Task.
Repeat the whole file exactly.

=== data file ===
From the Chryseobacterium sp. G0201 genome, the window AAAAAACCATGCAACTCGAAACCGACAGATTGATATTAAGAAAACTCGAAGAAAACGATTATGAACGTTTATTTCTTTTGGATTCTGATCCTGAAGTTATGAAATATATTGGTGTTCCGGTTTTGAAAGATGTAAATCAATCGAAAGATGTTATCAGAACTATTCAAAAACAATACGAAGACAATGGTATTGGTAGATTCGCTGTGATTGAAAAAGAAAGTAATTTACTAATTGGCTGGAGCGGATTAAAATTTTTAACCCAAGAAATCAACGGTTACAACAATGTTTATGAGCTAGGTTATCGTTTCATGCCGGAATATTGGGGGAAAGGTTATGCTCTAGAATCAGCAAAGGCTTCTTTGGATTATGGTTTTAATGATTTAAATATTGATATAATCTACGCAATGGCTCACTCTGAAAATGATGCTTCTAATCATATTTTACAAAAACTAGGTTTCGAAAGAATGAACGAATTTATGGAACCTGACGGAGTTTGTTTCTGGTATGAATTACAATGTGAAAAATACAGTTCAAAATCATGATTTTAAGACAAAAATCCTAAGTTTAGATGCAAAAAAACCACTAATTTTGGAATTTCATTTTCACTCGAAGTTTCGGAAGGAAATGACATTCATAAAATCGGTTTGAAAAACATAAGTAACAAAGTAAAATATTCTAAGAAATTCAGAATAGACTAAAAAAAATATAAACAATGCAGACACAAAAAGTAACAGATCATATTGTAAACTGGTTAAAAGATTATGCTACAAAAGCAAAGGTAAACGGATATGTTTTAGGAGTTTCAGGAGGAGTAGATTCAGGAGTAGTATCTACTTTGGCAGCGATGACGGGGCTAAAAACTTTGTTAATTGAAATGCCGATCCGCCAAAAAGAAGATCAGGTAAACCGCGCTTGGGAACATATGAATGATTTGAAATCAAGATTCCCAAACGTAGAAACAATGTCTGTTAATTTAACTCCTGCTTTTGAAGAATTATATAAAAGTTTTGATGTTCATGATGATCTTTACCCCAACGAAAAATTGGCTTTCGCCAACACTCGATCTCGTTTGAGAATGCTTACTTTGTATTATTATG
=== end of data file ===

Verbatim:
From the Chryseobacterium sp. G0201 genome, the window AAAAAACCATGCAACTCGAAACCGACAGATTGATATTAAGAAAACTCGAAGAAAACGATTATGAACGTTTATTTCTTTTGGATTCTGATCCTGAAGTTATGAAATATATTGGTGTTCCGGTTTTGAAAGATGTAAATCAATCGAAAGATGTTATCAGAACTATTCAAAAACAATACGAAGACAATGGTATTGGTAGATTCGCTGTGATTGAAAAAGAAAGTAATTTACTAATTGGCTGGAGCGGATTAAAATTTTTAACCCAAGAAATCAACGGTTACAACAATGTTTATGAGCTAGGTTATCGTTTCATGCCGGAATATTGGGGGAAAGGTTATGCTCTAGAATCAGCAAAGGCTTCTTTGGATTATGGTTTTAATGATTTAAATATTGATATAATCTACGCAATGGCTCACTCTGAAAATGATGCTTCTAATCATATTTTACAAAAACTAGGTTTCGAAAGAATGAACGAATTTATGGAACCTGACGGAGTTTGTTTCTGGTATGAATTACAATGTGAAAAATACAGTTCAAAATCATGATTTTAAGACAAAAATCCTAAGTTTAGATGCAAAAAAACCACTAATTTTGGAATTTCATTTTCACTCGAAGTTTCGGAAGGAAATGACATTCATAAAATCGGTTTGAAAAACATAAGTAACAAAGTAAAATATTCTAAGAAATTCAGAATAGACTAAAAAAAATATAAACAATGCAGACACAAAAAGTAACAGATCATATTGTAAACTGGTTAAAAGATTATGCTACAAAAGCAAAGGTAAACGGATATGTTTTAGGAGTTTCAGGAGGAGTAGATTCAGGAGTAGTATCTACTTTGGCAGCGATGACGGGGCTAAAAACTTTGTTAATTGAAATGCCGATCCGCCAAAAAGAAGATCAGGTAAACCGCGCTTGGGAACATATGAATGATTTGAAATCAAGATTCCCAAACGTAGAAACAATGTCTGTTAATTTAACTCCTGCTTTTGAAGAATTATATAAAAGTTTTGATGTTCATGATGATCTTTACCCCAACGAAAAATTGGCTTTCGCCAACACTCGATCTCGTTTGAGAATGCTTACTTTGTATTATTATG